I'm off to Helsinki for most of next week for a conference. Flying out from Heathrow early in the morning - woo. The first day's program is 12 hrs long too, with not many breaks - double woo. Should be interesting though, if I can stay awake! The advantage of flying out early in the morning is that I'll be able to take a look around Helsinki too as I'll have most of a day free (the conference starts too early in the morning to fly in on the day it begins), which I'm very pleased about as I've never been there. I'm not going to know very many people there (and none of the rest of my lab are going), so I'll be packing lots of books ;o)
The allotment looks great!
Hope you manage to get some time to explore Helsinki, and that your multi-coloured leg is returning to normal.
Have fun in Helsinki! I'm curious as to whether it's just a shadow of St. Petersburg and other Baltic cities, or has some identity of its own... And let us know how you get on with the Finns! Apparently they are very dour, with the world's second most impossible language (the first being Hungarian...!)
Hope you enjoy Helsinki - please post some photos when you're back!
#28 Sorry, not at all sure of the route after nearly 30 years!! (I must have done this some time between 1982 and 1985 when I was an undergrad). I do also remember cycling one evening from Cambridge to Ely for a concert in the cathedral, only it took much longer than we'd planned, so we had no time to eat before the concert, and after getting some late fish and chips before cycling back, we found the college gates locked and no way of getting in when we finally got back very late. Thankfully someone was letting out a late guest so we did manage to get in in the end.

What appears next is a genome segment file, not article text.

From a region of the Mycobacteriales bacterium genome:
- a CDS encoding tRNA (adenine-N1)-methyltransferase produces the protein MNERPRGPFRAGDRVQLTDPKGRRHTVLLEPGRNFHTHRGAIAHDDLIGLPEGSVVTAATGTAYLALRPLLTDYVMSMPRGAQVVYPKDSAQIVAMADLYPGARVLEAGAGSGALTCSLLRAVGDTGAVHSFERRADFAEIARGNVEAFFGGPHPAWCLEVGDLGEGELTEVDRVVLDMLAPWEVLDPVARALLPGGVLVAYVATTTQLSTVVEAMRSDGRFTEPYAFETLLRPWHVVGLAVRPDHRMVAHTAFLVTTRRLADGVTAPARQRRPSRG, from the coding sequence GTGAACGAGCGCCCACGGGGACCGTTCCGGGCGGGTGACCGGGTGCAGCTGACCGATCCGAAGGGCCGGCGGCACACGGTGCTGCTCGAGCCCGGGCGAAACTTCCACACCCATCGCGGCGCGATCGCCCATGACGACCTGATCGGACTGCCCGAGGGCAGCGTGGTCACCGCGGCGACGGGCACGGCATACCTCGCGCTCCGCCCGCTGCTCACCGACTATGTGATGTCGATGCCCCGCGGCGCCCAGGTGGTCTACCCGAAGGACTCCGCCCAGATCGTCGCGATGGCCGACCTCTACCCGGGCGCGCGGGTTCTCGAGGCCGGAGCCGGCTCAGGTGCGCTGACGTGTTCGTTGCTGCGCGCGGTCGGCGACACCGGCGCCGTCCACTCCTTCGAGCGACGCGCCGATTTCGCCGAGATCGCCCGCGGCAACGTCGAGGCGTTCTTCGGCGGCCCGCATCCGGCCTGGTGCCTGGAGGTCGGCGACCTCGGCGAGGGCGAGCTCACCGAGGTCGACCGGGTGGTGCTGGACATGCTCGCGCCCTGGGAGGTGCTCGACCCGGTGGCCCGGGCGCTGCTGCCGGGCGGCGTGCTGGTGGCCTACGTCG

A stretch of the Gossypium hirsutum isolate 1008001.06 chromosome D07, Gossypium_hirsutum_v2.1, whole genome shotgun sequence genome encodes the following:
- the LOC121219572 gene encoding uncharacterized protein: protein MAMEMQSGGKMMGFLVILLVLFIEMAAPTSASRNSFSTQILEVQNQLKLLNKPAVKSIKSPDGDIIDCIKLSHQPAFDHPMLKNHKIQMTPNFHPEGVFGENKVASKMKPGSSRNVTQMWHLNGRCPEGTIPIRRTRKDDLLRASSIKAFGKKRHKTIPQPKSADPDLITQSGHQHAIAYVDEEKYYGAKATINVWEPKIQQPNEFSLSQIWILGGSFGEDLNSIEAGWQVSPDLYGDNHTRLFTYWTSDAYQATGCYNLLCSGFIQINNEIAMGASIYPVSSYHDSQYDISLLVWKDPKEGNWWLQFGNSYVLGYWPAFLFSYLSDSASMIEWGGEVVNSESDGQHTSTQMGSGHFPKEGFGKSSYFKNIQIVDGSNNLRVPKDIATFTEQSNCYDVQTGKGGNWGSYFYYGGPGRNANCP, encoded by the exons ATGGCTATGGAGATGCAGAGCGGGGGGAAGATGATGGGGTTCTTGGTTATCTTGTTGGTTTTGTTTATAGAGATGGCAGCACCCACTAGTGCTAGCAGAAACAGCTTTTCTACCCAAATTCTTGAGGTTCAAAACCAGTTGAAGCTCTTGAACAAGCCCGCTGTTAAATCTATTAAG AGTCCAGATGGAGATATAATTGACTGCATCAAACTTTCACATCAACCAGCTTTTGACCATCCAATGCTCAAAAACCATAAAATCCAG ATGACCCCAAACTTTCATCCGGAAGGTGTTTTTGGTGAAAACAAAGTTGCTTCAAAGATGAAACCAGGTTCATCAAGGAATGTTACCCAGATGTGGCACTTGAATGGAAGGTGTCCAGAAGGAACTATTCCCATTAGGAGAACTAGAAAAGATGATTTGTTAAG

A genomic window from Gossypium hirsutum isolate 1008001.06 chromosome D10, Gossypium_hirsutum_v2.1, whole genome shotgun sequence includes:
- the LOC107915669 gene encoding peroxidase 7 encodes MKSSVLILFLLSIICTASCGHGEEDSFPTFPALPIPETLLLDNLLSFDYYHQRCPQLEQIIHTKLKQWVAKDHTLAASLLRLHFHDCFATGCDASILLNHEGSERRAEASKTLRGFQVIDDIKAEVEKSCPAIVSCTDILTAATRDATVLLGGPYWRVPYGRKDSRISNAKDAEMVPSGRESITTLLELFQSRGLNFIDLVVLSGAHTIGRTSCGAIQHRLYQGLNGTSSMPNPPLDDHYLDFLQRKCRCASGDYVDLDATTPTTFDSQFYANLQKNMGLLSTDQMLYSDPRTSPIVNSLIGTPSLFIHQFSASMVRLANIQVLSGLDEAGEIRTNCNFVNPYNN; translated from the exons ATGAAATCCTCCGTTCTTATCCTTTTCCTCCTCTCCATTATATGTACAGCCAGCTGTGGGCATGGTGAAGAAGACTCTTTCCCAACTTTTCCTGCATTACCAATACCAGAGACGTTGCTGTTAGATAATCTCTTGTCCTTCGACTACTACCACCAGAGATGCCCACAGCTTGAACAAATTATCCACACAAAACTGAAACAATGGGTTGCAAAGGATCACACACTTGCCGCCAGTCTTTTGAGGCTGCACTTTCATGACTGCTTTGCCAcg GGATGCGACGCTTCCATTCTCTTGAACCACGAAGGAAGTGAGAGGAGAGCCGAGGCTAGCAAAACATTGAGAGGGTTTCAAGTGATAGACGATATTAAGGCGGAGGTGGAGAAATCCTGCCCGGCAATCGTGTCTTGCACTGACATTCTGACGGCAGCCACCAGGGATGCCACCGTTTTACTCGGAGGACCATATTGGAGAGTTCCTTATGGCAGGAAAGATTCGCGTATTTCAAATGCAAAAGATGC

Hi Fliss. Hope things are going well in Helsinki. Is this a diabetes conference?
A Monster Calls is not yet available here. I'll have to add it to the wish list.
When is the Bike Ride?
Just found your new thread, Fliss. You moved while I was on the road and not following threads very well. Love your title--leapt right out at me when I was browsing the group--and the allotment pictures. I have to get some garden pics up on my thread soon. If you want company reading some of the DWJ books, let me know (I so don't already have a million books on my plate, but she is familiar, beloved, and quick).
I'm very anxious to hear of your Helsinki trip. I hope you are having a great time.
How are you and how was Helsinki? Hope you had a great time:)
Hallo people! Been a little while since I last dropped by...
#29-39 Helsinki was, well, largely work, with what felt like very early starts - they're 2hrs ahead, so it felt like three 5am starts on the trot. I'm not a morning person. But, when the conference wasn't happening, there was beautiful weather and I had the chance to do a little bit of exploring, although I had a streaming cold most of the week, so was a little pathetic about doing it properly. To be honest though, there's not a huge amount to see - it's one of those places where you need a little bit longer, so you can spend the time travelling to the interesting places on the outskirts/ on boat trips and I didn't really have enough time to do that, so I walked round the center a bit and visited the national and modern art galleries (both of which were rather good), but not a lot else.